Ask LH: Is LastPass Secure? What Happens If It Gets Hacked?

Is LastPass Secure? What Happens if It Gets Hacked?

Dear Lifehacker, You recommend LastPass to avoid problems when services get hacked, but what happens if (or when) LastPass gets hacked? Wouldn't that just give hackers access to all of my accounts? Is LastPass safe to use? Thanks, Password Protector

Dear PP,

Your worry is a common one: if LastPass stores all your passwords in the cloud, what's to stop someone from hacking them and then getting into all your other accounts? Thankfully, it's not so simple. Nothing is 100 per cent secure, but we think you can feel safe with LastPass.

First of all, let's remember that LastPass — as a security-focused app — is dedicated to security in a way many services are not. Even when LastPass thought it might have been hacked back in 2011, it notified users immediately, and forced a master password change if you tried to access it from a new computer.

Furthermore, like any other service, you should be using two-factor authentication with LastPass. If you do, someone with your master password still will not be able to access your account, even in the event of a breach. If you want to take it to the next level, you can put together this awesome thumb drive-based system and enable these features for extra two-factor security.

Lastly, remember that the only secure password is one you can't remember. If you can remember it, it's probably more easily hacked and more easily usable on your other accounts. Using a password manager is still the most secure way to use your accounts, and it makes things very easy to audit an update when someone does get hacked (which sadly is a common occurrence these days).

If you don't like the idea of storing your passwords in the cloud, there are alternatives, like the awesome KeePass. These keep your data out of the cloud, but make it more difficult to access your passwords on anything but your main computer — which is a huge blow to convenience. Unless, of course, you sync them with Dropbox, which defeats the whole purpose of using a local password manager (though you could encrypt the database with something like TrueCrypt first). And remember, if someone has physical access to your computer, they can still get your password database that way.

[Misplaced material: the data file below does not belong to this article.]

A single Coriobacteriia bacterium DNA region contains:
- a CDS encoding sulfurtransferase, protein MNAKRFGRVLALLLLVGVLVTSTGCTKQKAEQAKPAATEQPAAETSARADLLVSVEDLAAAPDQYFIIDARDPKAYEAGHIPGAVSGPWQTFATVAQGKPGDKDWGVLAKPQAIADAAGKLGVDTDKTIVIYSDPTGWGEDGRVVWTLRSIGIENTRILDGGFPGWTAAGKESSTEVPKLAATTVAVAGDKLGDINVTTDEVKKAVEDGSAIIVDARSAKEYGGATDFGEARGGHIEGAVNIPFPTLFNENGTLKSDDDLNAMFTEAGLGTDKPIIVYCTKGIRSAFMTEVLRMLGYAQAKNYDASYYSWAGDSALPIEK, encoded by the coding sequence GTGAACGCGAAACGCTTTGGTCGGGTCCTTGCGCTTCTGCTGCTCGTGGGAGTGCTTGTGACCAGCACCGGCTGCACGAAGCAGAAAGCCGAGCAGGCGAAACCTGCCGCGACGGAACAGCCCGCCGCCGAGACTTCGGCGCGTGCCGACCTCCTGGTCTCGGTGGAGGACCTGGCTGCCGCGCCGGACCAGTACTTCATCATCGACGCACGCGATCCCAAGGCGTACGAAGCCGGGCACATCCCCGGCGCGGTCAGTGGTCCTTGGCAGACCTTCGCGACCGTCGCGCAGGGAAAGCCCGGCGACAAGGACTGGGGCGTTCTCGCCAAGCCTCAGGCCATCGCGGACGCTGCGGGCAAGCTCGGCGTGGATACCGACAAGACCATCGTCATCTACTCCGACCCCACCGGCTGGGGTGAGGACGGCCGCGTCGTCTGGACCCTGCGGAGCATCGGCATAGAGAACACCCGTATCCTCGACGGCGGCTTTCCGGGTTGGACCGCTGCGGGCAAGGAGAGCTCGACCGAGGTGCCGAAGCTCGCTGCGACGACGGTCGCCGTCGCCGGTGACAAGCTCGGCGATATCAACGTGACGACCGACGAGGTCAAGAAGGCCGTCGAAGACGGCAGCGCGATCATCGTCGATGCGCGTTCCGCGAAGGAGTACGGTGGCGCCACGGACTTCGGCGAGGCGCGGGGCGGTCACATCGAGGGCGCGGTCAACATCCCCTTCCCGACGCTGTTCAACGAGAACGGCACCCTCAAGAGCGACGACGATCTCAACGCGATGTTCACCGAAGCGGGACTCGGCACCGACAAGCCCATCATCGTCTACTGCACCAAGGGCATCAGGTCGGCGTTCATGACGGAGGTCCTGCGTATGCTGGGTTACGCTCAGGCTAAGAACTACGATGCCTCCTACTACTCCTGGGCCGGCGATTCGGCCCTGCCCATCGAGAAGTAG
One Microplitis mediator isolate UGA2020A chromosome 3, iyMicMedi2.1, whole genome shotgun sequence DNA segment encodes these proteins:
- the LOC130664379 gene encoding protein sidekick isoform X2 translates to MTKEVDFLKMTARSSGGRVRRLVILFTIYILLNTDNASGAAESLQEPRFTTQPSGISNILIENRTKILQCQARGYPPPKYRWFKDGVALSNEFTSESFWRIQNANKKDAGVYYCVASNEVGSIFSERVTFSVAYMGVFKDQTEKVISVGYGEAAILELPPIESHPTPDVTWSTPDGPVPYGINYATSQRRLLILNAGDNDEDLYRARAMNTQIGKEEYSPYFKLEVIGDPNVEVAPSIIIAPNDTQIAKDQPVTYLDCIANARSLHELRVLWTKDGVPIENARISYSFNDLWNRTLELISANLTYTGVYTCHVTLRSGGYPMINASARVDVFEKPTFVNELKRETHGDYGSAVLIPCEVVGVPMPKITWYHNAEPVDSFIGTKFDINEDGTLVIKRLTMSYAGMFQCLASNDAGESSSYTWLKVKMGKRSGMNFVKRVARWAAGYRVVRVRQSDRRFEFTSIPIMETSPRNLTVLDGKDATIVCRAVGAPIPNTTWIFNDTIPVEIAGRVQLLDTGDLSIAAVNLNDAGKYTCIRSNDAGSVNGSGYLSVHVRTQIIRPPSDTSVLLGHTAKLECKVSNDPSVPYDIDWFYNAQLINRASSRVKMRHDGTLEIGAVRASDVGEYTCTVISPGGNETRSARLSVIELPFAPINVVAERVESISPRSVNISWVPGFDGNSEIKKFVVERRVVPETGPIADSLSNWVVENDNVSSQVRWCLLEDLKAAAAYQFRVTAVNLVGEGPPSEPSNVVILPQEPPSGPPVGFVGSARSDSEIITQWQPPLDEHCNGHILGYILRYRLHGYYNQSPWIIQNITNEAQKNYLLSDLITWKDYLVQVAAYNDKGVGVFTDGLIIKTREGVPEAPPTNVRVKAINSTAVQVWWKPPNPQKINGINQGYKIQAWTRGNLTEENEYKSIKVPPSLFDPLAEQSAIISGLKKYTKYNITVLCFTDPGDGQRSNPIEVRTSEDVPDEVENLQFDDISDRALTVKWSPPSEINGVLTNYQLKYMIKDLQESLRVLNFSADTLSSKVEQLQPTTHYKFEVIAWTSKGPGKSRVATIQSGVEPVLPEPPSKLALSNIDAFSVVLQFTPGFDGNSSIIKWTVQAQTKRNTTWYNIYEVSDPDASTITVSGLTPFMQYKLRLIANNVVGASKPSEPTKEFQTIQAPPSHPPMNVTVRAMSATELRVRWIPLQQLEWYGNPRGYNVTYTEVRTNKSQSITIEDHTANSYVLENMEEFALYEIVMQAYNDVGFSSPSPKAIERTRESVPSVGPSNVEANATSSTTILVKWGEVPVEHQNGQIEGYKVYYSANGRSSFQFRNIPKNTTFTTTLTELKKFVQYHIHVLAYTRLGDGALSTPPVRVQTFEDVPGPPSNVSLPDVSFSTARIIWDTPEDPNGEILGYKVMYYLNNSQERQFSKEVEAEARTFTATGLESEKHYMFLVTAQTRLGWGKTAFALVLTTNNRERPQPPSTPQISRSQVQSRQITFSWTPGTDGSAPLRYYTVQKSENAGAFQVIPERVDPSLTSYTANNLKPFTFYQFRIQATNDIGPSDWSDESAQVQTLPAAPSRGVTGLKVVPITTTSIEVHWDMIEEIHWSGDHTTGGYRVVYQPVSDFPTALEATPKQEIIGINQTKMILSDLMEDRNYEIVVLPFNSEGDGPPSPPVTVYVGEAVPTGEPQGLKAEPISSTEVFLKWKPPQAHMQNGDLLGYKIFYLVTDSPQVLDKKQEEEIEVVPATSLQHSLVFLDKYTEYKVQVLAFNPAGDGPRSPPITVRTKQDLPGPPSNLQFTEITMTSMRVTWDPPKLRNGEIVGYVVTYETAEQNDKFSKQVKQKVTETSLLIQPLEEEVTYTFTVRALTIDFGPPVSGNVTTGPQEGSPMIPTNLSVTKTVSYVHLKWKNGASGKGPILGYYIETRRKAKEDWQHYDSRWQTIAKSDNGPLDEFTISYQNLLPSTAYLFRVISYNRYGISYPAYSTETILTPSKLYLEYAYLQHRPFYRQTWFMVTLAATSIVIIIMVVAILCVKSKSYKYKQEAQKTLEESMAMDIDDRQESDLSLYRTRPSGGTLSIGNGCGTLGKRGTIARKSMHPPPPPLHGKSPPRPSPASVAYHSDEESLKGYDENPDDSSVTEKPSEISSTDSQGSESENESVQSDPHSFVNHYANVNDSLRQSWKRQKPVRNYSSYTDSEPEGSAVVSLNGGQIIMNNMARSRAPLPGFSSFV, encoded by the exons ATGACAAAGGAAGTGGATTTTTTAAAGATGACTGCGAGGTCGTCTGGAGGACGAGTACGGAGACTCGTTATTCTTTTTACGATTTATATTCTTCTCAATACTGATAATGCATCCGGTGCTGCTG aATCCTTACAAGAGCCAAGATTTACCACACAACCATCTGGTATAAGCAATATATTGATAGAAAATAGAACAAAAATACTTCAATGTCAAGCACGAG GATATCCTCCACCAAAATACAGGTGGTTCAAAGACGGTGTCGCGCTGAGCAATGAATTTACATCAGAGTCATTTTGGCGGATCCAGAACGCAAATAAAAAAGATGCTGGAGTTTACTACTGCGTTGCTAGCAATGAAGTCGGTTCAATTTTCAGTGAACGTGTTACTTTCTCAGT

At the end of the day, it's up to you to use what makes you feel safe. But remember: nothing is 100 per cent secure. We still think LastPass is the best option around, as long as you use it correctly.

Cheers Lifehacker

Got your own question you want to put to Lifehacker? Send it using our contact form.


Comments

    LastPass only receives and stores encrypted data, ever. They never receive your master password, they never receive unencrypted data, and they don't store anything that isn't encrypted. They use multiple-pass AES256 encryption which makes it extremely difficult to break - the fastest option to break a single encryption requires 3.8e+76 cycles, which is about 4 trillion trillion trillion trillion cycles.

    Basically, even if LastPass gets hacked and all their data is captured, it takes a prohibitively huge amount of processing time to break just one AES256 encryption pass on just one account.

      You're right, unless someone is able to hack LastPass and deploy a hacked browser plugin/app which incorporates password capture.
      (Note: not saying this incredibly marginal risk 'problem' is limited to LastPass. An equivalent problem would occur if someone hacked the KeePass hosting and swapped out hacked versions of the binaries).

      "Basically, even if LastPass gets hacked and all their data is captured, it takes a prohibitively huge amount of processing time to break just one AES256 encryption pass on just one account."
      Correct - remember the point of encryption is to make it so that by the time the protection has been broken, the data being protected is redundant.

    "... there are alternatives, like the awesome KeePass. ... Unless, of course, you sync them with Dropbox, which defeats the whole purpose of using a local password manager (though you could encrypt the database with something like TrueCrypt first). And remember, if someone has physical access to your computer, they can still get your password database that way."
    KeePass encrypts the password database anyway, so even if they got hold of the *.kdbx file, they'd still have to crack it open to get at your data.

    EDIT: http://keepass.info/help/base/security.html

    Last edited 02/04/14 12:00 pm

Join the discussion!

Trending Stories Right Now